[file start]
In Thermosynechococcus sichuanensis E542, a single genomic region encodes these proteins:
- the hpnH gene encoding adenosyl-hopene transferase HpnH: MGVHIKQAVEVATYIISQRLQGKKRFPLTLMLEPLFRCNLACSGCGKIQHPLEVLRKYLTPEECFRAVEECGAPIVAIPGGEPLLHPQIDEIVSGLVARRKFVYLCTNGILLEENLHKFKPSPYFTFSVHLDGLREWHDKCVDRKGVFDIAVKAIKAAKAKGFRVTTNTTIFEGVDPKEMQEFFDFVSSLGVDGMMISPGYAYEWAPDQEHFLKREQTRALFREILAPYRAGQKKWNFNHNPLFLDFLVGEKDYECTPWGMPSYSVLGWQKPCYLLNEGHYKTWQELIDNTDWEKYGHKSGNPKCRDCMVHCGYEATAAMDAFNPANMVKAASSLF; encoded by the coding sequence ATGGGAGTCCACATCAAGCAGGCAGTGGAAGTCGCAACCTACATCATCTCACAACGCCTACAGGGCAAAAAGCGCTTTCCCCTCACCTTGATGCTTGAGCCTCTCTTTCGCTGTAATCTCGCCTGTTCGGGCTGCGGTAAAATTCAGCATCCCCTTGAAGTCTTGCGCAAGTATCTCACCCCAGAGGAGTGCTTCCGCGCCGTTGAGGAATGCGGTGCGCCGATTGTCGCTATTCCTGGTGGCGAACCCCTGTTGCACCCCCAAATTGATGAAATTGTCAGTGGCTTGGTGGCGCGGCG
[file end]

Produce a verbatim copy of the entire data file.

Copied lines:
In Thermosynechococcus sichuanensis E542, a single genomic region encodes these proteins:
- the hpnH gene encoding adenosyl-hopene transferase HpnH: MGVHIKQAVEVATYIISQRLQGKKRFPLTLMLEPLFRCNLACSGCGKIQHPLEVLRKYLTPEECFRAVEECGAPIVAIPGGEPLLHPQIDEIVSGLVARRKFVYLCTNGILLEENLHKFKPSPYFTFSVHLDGLREWHDKCVDRKGVFDIAVKAIKAAKAKGFRVTTNTTIFEGVDPKEMQEFFDFVSSLGVDGMMISPGYAYEWAPDQEHFLKREQTRALFREILAPYRAGQKKWNFNHNPLFLDFLVGEKDYECTPWGMPSYSVLGWQKPCYLLNEGHYKTWQELIDNTDWEKYGHKSGNPKCRDCMVHCGYEATAAMDAFNPANMVKAASSLF; encoded by the coding sequence ATGGGAGTCCACATCAAGCAGGCAGTGGAAGTCGCAACCTACATCATCTCACAACGCCTACAGGGCAAAAAGCGCTTTCCCCTCACCTTGATGCTTGAGCCTCTCTTTCGCTGTAATCTCGCCTGTTCGGGCTGCGGTAAAATTCAGCATCCCCTTGAAGTCTTGCGCAAGTATCTCACCCCAGAGGAGTGCTTCCGCGCCGTTGAGGAATGCGGTGCGCCGATTGTCGCTATTCCTGGTGGCGAACCCCTGTTGCACCCCCAAATTGATGAAATTGTCAGTGGCTTGGTGGCGCGGCG